(9)(0)

Jane

Sadly I think we allow them to set up in practice as a freelance solicitor only 3 years later so they might well get some low grade low pay NQ job and then we let them loose on the public.

(2)(0)

Anonymous

Where’s the evidence for “This will disproportionately impact individuals from certain demographics”? Just wondering the basis for the proposal to tax the incomes of workers. The tax would, in your world, “ disproportionately impact individuals from certain demographics”.

(0)(1)

Rick

Jarrod mate, I bet you are the type to put leaves of fresh basil on a pizza. Absolutely bonkers. It’ll completely overpower the other flavours. If I wanted to taste basil then I’d suck on a basil leaf. Why go and disturb the balance of a fine pizza? Absolute mugs behaviour. Don’t even get me started on the dip situation. I’d rather eat a dry crust than dab in that filth. Oh my goodness.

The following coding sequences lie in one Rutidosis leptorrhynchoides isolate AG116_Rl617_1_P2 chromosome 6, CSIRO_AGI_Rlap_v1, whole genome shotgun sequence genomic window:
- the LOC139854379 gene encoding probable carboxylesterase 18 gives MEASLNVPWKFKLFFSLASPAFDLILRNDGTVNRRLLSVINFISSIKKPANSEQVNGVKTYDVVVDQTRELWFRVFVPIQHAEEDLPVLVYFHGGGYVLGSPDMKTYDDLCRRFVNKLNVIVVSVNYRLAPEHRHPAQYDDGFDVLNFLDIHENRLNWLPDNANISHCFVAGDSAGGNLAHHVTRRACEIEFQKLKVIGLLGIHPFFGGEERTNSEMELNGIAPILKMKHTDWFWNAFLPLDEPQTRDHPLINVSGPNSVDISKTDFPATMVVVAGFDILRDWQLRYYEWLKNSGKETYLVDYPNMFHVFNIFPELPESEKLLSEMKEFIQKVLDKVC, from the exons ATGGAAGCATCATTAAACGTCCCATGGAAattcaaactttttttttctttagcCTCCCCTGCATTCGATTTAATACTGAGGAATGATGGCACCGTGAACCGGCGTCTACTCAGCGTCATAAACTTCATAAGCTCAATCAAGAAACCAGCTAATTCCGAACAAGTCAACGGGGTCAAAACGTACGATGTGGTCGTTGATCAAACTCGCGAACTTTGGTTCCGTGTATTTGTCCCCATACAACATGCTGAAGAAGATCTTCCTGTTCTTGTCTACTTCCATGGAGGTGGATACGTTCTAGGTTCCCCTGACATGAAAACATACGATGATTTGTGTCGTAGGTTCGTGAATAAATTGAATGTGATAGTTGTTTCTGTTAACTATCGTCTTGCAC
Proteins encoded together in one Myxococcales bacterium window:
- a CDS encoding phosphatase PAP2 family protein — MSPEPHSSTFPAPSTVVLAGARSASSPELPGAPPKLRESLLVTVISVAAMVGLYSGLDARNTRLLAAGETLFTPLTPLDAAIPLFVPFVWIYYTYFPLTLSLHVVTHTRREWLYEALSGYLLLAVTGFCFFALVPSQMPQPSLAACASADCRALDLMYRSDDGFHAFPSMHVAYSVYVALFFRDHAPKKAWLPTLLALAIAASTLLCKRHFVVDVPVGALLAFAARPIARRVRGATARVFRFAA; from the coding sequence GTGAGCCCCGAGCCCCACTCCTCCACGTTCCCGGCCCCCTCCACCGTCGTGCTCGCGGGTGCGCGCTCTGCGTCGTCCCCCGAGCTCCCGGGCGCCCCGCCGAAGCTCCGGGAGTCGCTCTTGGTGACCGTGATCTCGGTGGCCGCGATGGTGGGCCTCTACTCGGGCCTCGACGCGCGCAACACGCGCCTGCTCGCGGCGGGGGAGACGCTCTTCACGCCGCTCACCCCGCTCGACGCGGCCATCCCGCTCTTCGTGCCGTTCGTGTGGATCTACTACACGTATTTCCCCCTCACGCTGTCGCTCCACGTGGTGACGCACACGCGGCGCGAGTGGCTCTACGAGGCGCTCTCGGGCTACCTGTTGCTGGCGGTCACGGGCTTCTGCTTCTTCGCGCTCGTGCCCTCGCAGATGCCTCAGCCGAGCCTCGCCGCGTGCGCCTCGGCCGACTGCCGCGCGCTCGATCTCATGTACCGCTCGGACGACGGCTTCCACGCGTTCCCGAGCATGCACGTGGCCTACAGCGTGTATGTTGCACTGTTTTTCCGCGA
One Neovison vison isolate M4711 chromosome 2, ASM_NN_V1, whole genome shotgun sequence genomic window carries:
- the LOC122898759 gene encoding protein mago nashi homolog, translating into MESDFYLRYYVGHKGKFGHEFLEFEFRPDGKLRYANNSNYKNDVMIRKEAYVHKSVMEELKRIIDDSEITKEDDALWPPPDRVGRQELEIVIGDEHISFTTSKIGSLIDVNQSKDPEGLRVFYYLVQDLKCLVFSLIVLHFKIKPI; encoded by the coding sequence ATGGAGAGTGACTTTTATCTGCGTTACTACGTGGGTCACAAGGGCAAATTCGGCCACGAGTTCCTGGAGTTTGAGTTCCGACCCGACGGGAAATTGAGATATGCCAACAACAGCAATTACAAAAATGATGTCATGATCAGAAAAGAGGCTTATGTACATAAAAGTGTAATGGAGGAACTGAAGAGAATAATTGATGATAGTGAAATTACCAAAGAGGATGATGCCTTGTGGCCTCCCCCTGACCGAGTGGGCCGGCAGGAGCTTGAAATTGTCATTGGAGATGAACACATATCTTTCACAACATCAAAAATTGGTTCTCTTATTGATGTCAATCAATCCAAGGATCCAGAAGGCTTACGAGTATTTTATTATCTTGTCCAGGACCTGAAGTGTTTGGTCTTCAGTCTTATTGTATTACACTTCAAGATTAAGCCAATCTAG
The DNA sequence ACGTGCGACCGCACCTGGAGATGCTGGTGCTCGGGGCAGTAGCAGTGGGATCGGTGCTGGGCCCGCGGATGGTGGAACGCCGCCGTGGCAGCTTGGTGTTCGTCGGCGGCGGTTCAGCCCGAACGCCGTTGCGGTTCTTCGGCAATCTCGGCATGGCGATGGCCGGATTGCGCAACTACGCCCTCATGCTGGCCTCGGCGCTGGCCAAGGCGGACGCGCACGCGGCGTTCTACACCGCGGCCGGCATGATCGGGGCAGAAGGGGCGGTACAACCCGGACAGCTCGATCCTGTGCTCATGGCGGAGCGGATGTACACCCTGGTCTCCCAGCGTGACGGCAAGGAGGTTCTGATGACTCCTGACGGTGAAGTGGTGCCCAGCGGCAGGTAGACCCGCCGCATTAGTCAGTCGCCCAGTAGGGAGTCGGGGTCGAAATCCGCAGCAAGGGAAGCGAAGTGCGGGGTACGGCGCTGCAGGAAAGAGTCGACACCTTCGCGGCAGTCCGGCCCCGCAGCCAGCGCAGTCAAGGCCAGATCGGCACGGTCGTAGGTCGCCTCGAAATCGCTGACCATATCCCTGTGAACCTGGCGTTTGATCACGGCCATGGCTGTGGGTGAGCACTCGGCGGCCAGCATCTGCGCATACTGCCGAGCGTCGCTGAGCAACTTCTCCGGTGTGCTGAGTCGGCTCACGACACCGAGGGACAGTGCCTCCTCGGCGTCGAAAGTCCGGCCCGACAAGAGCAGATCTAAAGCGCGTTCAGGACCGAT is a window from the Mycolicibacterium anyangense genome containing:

(1)(0)

Luigi

Depends on what you are eating bro. A proper pizza doesn’t have much of a crust, and will be very delicious if eaten as is. However it seems you are talking about pizza hut/dominos/papa johns pizza, in which case you get what you deserve with those chunky dry crusts. I wouldn’t even call those concoctions pizzas tbh. You must work at Irwin Mitchell.

(3)(0)